Anyone who has ever wanted to get into jazz but didn't know the right entry point this book would be a great book for you. This book does an excellent job at making connections between the world of jazz that you've always heard about in the classical sense and digs deep to make the right connections today's current trends in music, highlighting the relationships of contemporary music.

For me, I've always thought jazz is kinda like learning about wine, there's so much to learn and discover that
May 27, 2019 rated it really liked it
What a wonderful way to rekindle your interest in jazz (or music in general). Chinen knows his jazz history, and fairly surveys all the twists and turns of the "new century". There are wonderful "lists" of key album/artists at the end of each chapter, and a "129 Essential Albums of the Twenty-first Century (so far)" list at the end of the book: perfect for compiling Spotify/Pandora playlists/stations and beginning your "wish lists" for future acquisitions. And a great quote from Esperanza ...more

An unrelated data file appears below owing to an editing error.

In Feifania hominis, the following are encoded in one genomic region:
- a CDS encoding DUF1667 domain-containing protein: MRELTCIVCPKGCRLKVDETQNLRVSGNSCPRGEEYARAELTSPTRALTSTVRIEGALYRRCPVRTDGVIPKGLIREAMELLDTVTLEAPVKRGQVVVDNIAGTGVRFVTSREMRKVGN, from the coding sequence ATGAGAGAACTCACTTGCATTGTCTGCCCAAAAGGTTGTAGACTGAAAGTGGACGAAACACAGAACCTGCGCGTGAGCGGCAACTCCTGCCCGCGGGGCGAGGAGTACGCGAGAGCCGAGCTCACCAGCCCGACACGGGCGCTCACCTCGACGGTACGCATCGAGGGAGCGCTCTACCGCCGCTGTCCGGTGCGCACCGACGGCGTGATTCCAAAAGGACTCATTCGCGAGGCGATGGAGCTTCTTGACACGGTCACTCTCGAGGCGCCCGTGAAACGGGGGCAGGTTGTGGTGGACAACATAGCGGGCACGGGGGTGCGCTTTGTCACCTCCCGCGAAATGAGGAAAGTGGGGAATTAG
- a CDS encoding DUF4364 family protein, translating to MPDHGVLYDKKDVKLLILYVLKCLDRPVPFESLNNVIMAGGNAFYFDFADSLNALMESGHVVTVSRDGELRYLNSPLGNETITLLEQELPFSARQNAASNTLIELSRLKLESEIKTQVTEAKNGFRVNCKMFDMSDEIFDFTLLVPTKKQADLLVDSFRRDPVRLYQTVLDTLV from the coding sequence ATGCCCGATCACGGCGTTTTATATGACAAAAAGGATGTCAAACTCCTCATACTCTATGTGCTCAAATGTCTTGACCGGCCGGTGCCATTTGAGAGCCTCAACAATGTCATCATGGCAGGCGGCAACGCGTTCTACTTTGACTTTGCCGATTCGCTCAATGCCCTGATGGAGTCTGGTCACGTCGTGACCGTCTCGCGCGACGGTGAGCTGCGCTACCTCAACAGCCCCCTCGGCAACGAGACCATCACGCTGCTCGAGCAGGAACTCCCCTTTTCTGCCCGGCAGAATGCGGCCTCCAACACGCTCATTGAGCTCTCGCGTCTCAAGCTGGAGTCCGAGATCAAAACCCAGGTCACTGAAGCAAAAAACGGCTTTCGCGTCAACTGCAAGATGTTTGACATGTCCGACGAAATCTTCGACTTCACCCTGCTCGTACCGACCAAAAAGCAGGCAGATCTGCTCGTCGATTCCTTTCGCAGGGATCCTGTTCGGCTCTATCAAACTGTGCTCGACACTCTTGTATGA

Fraser Kinnear
Apr 03, 2019 rated it liked it
Shelves: art
Really fantastic - I've filled my spotify playlist with probably three dozen albums to listen to.

Beyond the recommendations, there's some fun music criticism. I really enjoyed the Gen X philosophy comparison between Brad Mehldau and David Foster Wallace, the Electric Lady creation myth of behind D'Angelo and the Neo Soul movement, the ascension of the Wynton Marsalis cultural juggernaut and fringe jazz's rebellion, the sniping criticisms of Miles Davis's proteges's (e.g., Hancock) lapse into
Joseph Segovia
Dec 07, 2019 rated it really liked it
I had recently read another book looking into several different musical scenes. This book does a better job of going into detail about several individual artists and groups and providing details pulled from album notes, interviews and concerts.

There are a few sections that aren’t quiet as detailed, whether due to less information available, the scope of the focus, or not being as personally invested, I have no clue. Most of his ideas I agree with, and some challenged my idea of the language.

Dec 01, 2018 rated it really liked it